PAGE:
Kent G. Lightfoot, Rob Q. Cuthrell and Peter Nelson
The Study of Place-Based, Small Scale Societies in California: A Case Study from Central California
The purpose of our paper is to present a case study of an indigenous food production system in Central California that remained place-based, small-scale, and diversified for many centuries. Specifically, we examine how Native peoples in what is now Año Nuevo State Park employed resource management practices to create food production systems that were resilient to short and long-term climatic variations. These systems were based on the stewardship of anthropogenic landscapes that sustained high biodiversity and productivity of foods and other economically important resources in Late Holocene and Historic times. The paper is divided into two parts. The first part describes the results of a recent eco-archaeological project examining the long-term dynamics of landscape management practices in our study location. The second part explores how the contemporary reintroduction of such practices can enhance landscape values for multiple stakeholders. We are currently working with the Amah Mutsun Tribal Band and California State Parks to evaluate how traditional resource management practices may be employed systematically and efficiently to enhance the availability of native plants and animals employed by tribal members for food, craft production (such as basket making), medicines, and ceremonial regalia.
Food Diversity, Interethnic Relationships, and Long-term Sustainability of Forest Use in Central African Tropical Rainforests
In sub-Saharan Africa, the food systems of neighboring ethnic groups with different modes of food production (e.g. hunter-gatherer and farmers, farmers and fisherfolks, farmers and pastoralists) tend to compliment each other. The “symbiotic” relationship between Pygmy hunter-gatherers and Bantu farmers in central African forest is known as an example of such complimentary food systems. This talk explores how Baka hunter-gatherers and Bakwele horticulturalists of southeastern Cameroon maintain food diversity and contribute to long-term sustainability through the manipulation of forest micro-environments. First-hand data on diversity of food materials and vegetation analysis will be used to discuss long-term (100-1,000 yrs) human impact on the “natural environment”. I will demonstrate how a variety of place-based, small-scale subsistence activities by both of these groups contribute to the formation of human-modified forest mosaics. The heterogeneity of forest landscapes provides a potential for future food production. An abundance of semi-deciduous tree species reflects past human impact on matured forest that can lead to long-term sustainability of the use of anthropogenic forests.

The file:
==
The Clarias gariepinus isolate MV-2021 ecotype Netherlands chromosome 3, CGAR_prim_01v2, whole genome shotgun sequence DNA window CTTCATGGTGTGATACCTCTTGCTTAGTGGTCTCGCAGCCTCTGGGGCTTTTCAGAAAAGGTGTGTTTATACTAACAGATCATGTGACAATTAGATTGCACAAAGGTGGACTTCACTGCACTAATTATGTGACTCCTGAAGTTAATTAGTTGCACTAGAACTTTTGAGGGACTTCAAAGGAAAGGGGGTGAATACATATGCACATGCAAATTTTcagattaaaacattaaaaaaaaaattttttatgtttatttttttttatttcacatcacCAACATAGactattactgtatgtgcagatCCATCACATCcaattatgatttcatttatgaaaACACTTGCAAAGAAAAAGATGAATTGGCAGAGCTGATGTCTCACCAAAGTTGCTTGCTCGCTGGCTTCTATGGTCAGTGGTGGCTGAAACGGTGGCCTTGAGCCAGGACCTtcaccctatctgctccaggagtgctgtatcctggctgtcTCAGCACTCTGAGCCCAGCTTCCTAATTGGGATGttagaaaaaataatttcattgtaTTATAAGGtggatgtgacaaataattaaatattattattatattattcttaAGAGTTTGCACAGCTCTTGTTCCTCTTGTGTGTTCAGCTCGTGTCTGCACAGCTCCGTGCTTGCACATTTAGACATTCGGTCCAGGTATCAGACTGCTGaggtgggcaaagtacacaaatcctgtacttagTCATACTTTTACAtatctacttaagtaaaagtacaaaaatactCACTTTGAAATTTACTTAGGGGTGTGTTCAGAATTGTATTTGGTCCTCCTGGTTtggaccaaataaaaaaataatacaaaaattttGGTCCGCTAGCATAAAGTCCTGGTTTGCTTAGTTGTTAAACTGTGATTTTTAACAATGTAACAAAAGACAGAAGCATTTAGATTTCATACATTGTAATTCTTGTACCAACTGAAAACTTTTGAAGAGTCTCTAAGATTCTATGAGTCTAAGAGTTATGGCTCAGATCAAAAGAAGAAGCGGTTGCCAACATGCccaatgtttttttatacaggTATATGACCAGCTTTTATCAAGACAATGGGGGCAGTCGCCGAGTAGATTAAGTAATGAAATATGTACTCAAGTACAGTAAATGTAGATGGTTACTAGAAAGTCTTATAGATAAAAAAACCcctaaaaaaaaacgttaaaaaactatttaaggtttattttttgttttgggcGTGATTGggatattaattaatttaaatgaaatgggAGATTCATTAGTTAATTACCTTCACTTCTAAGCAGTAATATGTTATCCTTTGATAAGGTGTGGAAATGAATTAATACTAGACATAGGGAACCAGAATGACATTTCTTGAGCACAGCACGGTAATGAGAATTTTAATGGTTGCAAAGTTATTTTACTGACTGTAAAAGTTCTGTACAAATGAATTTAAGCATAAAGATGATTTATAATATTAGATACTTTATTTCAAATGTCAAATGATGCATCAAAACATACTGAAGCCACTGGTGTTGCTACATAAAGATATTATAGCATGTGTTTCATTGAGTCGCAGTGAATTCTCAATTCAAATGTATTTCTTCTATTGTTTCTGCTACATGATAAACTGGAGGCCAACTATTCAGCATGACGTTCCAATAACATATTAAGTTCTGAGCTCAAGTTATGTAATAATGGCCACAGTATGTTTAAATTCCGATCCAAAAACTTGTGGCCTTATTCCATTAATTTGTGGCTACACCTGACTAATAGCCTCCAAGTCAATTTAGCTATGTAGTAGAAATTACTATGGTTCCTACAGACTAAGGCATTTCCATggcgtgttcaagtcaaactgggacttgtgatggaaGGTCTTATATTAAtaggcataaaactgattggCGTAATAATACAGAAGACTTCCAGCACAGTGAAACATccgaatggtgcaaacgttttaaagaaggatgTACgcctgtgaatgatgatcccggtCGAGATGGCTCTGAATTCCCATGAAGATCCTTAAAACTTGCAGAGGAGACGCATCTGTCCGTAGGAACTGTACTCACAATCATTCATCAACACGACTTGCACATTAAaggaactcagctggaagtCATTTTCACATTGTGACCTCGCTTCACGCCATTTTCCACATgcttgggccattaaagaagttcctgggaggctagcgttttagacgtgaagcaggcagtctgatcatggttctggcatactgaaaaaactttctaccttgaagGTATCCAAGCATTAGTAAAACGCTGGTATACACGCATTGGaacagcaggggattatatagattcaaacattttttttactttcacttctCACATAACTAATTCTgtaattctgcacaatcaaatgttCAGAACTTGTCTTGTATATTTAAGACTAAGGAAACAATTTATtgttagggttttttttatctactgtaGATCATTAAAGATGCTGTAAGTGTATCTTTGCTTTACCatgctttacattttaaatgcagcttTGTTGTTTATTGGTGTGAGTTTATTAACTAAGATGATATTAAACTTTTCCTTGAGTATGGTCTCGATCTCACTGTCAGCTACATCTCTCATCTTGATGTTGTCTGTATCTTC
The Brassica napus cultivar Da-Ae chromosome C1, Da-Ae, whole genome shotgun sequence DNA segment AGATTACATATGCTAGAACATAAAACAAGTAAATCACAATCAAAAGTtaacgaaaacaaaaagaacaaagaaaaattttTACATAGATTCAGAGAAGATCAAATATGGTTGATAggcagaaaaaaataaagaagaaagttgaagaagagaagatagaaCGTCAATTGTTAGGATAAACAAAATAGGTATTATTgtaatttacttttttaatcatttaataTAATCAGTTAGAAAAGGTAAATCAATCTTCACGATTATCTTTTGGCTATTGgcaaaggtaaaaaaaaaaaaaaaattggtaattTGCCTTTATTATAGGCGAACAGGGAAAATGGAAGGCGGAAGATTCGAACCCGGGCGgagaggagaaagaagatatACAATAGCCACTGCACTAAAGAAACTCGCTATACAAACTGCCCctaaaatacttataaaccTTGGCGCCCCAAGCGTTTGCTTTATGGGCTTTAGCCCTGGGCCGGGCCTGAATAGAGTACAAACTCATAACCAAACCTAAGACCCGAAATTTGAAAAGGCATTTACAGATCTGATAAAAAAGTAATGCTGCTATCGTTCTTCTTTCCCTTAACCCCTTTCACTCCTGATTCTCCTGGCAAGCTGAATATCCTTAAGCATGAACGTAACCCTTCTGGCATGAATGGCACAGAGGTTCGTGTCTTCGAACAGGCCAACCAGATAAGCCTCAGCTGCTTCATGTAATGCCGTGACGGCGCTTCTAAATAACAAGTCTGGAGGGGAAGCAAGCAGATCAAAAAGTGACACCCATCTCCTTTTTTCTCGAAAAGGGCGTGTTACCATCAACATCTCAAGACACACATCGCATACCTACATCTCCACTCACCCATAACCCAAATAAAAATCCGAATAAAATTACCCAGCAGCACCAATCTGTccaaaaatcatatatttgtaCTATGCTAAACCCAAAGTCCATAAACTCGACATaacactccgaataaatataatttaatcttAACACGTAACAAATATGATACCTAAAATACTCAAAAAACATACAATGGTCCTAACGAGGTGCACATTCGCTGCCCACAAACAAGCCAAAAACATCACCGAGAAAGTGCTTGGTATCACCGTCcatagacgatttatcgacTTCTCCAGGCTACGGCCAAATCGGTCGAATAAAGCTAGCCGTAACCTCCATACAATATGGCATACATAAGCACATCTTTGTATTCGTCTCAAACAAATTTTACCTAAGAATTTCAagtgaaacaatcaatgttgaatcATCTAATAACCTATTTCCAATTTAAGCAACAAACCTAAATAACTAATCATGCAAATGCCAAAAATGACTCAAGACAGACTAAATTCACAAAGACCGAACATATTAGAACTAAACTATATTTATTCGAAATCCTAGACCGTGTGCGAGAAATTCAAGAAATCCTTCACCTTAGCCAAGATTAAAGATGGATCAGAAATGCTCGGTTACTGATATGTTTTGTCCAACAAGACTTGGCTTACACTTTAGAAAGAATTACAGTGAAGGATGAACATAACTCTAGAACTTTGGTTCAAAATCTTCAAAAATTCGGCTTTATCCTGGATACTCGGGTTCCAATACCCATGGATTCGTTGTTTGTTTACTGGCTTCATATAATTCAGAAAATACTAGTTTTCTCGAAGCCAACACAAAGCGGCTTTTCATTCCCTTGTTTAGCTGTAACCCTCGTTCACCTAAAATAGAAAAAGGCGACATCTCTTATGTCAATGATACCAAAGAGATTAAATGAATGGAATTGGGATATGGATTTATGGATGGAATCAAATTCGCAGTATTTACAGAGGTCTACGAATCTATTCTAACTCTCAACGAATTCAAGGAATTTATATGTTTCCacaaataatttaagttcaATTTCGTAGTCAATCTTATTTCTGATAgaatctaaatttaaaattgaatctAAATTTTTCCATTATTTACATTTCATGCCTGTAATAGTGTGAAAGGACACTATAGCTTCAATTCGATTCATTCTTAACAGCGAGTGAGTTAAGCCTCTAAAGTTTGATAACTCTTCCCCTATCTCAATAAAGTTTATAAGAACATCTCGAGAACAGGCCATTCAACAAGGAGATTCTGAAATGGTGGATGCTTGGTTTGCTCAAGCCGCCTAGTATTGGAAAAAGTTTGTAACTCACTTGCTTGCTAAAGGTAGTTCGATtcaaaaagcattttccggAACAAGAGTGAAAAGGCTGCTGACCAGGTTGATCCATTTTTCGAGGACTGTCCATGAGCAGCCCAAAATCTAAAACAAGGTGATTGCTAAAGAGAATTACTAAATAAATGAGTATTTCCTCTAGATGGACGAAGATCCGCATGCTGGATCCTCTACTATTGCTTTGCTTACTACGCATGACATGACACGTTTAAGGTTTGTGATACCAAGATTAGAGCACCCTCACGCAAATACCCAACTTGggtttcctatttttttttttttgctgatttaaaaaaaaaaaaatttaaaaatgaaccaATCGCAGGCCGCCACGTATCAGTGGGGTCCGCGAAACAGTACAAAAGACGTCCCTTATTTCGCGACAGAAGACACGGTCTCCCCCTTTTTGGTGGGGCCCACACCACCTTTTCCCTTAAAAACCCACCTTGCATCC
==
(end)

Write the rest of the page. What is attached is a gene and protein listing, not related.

Céline Pallud, Sarick Matzen, and Anders Olson
Towards Sustainable Remediation of Arsenic-Contaminated Soils
Human activity has contributed a legacy of soil pollution, including metals and metalloids that can reside in soil for thousands of years. Among them, arsenic is one of the most toxic. Arsenic exposure presents a growing human health risk, especially in urban environments where arsenic contamination is a widespread problem, due to historical use of arsenical pesticides and mining activities. Considering that soil is a finite resource, remediation methods that are cost effective, sustainable, and broadly applicable are urgently needed. Phytoextraction with the fern Pteris vittata, in which P. vittata removes arsenic from soil while leaving it in place, is an emerging technology to remediate soils with shallow contamination. Our objective is to optimize P. vittata performance, and thus develop successful remediation methods, in complex, heterogeneous field conditions, especially for moderately-contaminated soils. For that purpose, we started a field study on an abandoned railroad right-of-way (Berkeley, CA) where we investigated the effect of fertilization using organic N, inorganic N, organic P, inorganic P, and compost on remediation efficiency. Using our field site as a real-life laboratory, we combined this remediation project with student training and community outreach, which increases the potential of the proposed research for making a lasting impact.
Population Change and Social Change in Northern Japan during the Jomon Period